Secretary of State

Memorial Hall, 1st Floor
120 SW 10th Avenue
Topeka, KS 66612-1594
(785) 296-4564


For Immediate Release
Thursday, December 13, 2001

Contact Information
Jesse Borjon, Communications Director
Office of the Secretary of State
(785) 296-4580


Secretary of State Ron Thornburgh today announced he is pleased with the passage of the Ney- Hoyer election reform bill (H.R. 3295). The United States House of Representatives passed the bill Wednesday afternoon with 362 members voting in favor and 63 members voting against the bill. “As president of the National Association of Secretaries of State, I have been privileged to be at the forefront of negotiations for a bipartisan, and effective federal election reform bill,” stated Thornburgh. “After working on this issue for the past year, it is rewarding to see the House craft an appropriate and measured response to the 2000 Presidential election. While states continue as the administrators of America’s elections, with the Ney-Hoyer legislation the federal government has stepped forward to provide direction and funding.”

Congressmen Bob Ney (R-OH) and Steny Hoyer (D-MD), the top Republican and Democrat on the committee with jurisdiction over federal election reform authored the legislation. The bipartisan legislation is a mix of federal assistance to states and basic election standards. In order for states to receive federal assistance, the bill requires states to adopt a statewide voter registration system linked to local jurisdictions, in-precinct provisional voting, a system for maintaining accuracy of voter registration records, and assurances that voters will be able to correct voting errors.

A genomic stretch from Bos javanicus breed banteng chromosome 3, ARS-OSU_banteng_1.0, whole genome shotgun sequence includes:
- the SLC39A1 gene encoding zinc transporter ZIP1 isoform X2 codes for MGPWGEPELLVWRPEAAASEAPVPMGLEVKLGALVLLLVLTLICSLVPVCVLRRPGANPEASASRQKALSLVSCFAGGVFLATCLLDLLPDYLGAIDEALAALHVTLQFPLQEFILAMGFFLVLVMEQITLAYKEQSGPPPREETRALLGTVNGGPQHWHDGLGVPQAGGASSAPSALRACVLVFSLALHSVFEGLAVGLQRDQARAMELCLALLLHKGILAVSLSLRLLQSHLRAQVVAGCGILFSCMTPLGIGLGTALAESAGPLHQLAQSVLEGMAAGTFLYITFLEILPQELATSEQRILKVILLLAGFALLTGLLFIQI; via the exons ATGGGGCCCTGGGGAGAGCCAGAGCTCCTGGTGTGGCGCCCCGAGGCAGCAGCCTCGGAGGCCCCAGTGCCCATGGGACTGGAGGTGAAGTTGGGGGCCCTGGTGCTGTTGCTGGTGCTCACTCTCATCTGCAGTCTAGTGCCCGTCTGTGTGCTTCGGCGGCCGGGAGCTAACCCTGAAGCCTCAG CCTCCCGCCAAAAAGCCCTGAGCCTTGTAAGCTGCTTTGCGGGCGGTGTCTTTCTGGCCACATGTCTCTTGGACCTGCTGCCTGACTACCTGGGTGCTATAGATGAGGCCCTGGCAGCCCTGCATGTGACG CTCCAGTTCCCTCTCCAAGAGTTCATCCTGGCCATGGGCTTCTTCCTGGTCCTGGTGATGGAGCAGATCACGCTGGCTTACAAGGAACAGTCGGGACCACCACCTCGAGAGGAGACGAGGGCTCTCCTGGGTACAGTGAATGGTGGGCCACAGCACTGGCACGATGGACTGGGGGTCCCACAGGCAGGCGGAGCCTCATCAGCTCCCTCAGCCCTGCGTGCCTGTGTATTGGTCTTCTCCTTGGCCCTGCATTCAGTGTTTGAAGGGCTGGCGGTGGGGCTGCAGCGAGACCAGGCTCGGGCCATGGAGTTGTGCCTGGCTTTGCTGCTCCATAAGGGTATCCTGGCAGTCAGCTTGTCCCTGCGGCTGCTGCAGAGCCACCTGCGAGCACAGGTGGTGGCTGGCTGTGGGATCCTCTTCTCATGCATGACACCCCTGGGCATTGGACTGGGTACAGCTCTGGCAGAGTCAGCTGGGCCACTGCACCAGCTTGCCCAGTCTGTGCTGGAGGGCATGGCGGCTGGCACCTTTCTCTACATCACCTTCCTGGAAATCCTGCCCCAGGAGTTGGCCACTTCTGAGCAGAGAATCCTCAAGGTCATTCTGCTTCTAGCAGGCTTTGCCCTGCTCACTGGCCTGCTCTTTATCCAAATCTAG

The bill authorizes $2.65 billion for federal election reform, includes $400 million to replace punchcard voting systems. Kansas does not authorize the use of punch card voting systems. The remaining $2.25 billion will be available to help states maintain accurate lists of eligible voters, improve equipment, recruit and train poll workers, improve access for disable voters, and educate voters about their rights.

“I am pleased the House has put its stamp of approval on this landmark piece of reform legislation with the help of the entire Kansas delegation,” stated Thornburgh. “The ‘Help America Vote Act’ will improve our electoral process without imposing overly restrictive guidelines upon the states. I look forward to the passage of similar bipartisan legislation in the Senate.”